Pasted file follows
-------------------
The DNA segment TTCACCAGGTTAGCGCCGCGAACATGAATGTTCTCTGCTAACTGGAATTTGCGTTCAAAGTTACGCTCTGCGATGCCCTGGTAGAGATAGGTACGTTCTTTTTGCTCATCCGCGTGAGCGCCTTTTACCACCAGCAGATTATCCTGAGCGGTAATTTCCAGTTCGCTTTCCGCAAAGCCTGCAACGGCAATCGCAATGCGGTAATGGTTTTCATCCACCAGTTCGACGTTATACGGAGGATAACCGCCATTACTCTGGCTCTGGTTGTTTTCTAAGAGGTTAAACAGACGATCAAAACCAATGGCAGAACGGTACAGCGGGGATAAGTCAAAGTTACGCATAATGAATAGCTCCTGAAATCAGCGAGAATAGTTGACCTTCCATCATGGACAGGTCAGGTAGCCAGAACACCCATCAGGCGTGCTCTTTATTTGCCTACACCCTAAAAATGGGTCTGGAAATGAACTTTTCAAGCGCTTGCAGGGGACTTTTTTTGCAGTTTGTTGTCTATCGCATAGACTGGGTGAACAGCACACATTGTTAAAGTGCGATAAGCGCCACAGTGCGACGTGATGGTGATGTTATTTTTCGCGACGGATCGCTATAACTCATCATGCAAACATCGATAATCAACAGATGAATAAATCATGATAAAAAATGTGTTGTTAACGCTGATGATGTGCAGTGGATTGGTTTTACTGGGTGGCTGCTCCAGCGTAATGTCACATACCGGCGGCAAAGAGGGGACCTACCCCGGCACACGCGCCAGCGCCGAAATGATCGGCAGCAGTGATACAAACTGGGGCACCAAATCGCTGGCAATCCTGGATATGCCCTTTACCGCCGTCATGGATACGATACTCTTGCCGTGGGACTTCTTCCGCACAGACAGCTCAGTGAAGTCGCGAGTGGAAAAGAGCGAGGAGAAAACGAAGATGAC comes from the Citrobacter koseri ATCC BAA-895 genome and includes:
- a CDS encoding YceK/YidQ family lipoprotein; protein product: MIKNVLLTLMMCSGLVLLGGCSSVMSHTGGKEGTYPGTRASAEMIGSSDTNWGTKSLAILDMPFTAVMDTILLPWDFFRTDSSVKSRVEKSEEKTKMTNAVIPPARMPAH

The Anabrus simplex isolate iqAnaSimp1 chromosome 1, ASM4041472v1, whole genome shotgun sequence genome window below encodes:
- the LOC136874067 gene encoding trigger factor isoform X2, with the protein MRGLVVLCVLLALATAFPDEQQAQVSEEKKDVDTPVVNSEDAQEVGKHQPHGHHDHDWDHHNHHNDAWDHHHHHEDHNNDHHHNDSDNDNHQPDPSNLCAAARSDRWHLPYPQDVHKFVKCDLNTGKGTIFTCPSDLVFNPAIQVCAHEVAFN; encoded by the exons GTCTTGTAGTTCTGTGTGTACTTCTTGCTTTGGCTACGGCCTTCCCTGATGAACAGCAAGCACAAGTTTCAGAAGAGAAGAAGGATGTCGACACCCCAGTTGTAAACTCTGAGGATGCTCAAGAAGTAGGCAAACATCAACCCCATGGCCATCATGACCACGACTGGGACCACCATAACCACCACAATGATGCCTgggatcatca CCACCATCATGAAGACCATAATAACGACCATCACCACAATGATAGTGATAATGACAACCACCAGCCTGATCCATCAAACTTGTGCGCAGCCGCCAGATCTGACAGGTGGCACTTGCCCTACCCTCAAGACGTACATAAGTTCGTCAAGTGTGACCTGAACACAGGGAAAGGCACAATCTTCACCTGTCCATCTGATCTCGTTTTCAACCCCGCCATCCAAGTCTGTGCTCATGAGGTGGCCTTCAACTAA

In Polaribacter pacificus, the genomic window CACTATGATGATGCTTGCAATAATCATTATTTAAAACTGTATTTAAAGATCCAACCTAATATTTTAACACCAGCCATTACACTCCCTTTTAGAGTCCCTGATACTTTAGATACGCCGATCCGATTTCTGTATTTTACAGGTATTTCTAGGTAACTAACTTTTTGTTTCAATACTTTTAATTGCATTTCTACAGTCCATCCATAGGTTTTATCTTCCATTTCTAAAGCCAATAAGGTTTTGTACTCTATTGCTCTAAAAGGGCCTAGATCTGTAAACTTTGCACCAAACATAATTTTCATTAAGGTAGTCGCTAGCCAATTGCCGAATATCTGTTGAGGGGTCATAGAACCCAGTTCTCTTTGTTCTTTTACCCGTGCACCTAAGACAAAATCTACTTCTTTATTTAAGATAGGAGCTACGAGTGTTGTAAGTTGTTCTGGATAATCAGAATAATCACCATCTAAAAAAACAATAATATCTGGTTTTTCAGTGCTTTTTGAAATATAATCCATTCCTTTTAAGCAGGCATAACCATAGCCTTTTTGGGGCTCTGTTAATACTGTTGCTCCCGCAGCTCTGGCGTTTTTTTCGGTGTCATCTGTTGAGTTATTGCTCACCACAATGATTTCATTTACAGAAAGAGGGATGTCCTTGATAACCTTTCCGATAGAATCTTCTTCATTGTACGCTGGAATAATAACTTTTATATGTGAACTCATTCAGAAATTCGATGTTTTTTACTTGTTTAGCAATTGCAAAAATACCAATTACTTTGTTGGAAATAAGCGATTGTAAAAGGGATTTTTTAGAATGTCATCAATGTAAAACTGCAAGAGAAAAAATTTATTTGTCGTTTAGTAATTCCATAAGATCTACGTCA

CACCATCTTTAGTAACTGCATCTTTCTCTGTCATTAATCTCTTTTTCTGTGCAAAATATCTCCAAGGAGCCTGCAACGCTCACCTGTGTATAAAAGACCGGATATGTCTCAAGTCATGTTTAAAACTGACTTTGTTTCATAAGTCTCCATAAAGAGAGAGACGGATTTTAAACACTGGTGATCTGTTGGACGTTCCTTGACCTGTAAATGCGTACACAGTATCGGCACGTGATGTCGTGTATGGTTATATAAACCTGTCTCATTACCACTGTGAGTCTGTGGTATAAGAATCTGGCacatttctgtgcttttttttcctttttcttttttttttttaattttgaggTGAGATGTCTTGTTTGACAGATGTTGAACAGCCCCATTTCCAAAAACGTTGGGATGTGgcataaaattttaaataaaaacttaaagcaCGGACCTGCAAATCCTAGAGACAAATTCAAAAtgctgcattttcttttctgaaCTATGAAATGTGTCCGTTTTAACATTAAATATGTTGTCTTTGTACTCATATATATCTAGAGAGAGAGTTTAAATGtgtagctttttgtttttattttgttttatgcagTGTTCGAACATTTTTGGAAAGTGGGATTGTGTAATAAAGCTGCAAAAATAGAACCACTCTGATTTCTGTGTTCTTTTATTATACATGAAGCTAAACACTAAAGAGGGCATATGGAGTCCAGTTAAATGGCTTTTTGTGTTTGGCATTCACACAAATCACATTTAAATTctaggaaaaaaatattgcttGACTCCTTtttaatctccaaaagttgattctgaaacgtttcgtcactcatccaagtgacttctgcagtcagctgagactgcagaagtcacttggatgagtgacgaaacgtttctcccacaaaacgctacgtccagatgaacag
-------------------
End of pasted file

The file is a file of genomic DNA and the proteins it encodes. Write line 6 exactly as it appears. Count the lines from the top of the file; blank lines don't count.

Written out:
CACCATCTTTAGTAACTGCATCTTTCTCTGTCATTAATCTCTTTTTCTGTGCAAAATATCTCCAAGGAGCCTGCAACGCTCACCTGTGTATAAAAGACCGGATATGTCTCAAGTCATGTTTAAAACTGACTTTGTTTCATAAGTCTCCATAAAGAGAGAGACGGATTTTAAACACTGGTGATCTGTTGGACGTTCCTTGACCTGTAAATGCGTACACAGTATCGGCACGTGATGTCGTGTATGGTTATATAAACCTGTCTCATTACCACTGTGAGTCTGTGGTATAAGAATCTGGCacatttctgtgcttttttttcctttttcttttttttttttaattttgaggTGAGATGTCTTGTTTGACAGATGTTGAACAGCCCCATTTCCAAAAACGTTGGGATGTGgcataaaattttaaataaaaacttaaagcaCGGACCTGCAAATCCTAGAGACAAATTCAAAAtgctgcattttcttttctgaaCTATGAAATGTGTCCGTTTTAACATTAAATATGTTGTCTTTGTACTCATATATATCTAGAGAGAGAGTTTAAATGtgtagctttttgtttttattttgttttatgcagTGTTCGAACATTTTTGGAAAGTGGGATTGTGTAATAAAGCTGCAAAAATAGAACCACTCTGATTTCTGTGTTCTTTTATTATACATGAAGCTAAACACTAAAGAGGGCATATGGAGTCCAGTTAAATGGCTTTTTGTGTTTGGCATTCACACAAATCACATTTAAATTctaggaaaaaaatattgcttGACTCCTTtttaatctccaaaagttgattctgaaacgtttcgtcactcatccaagtgacttctgcagtcagctgagactgcagaagtcacttggatgagtgacgaaacgtttctcccacaaaacgctacgtccagatgaacag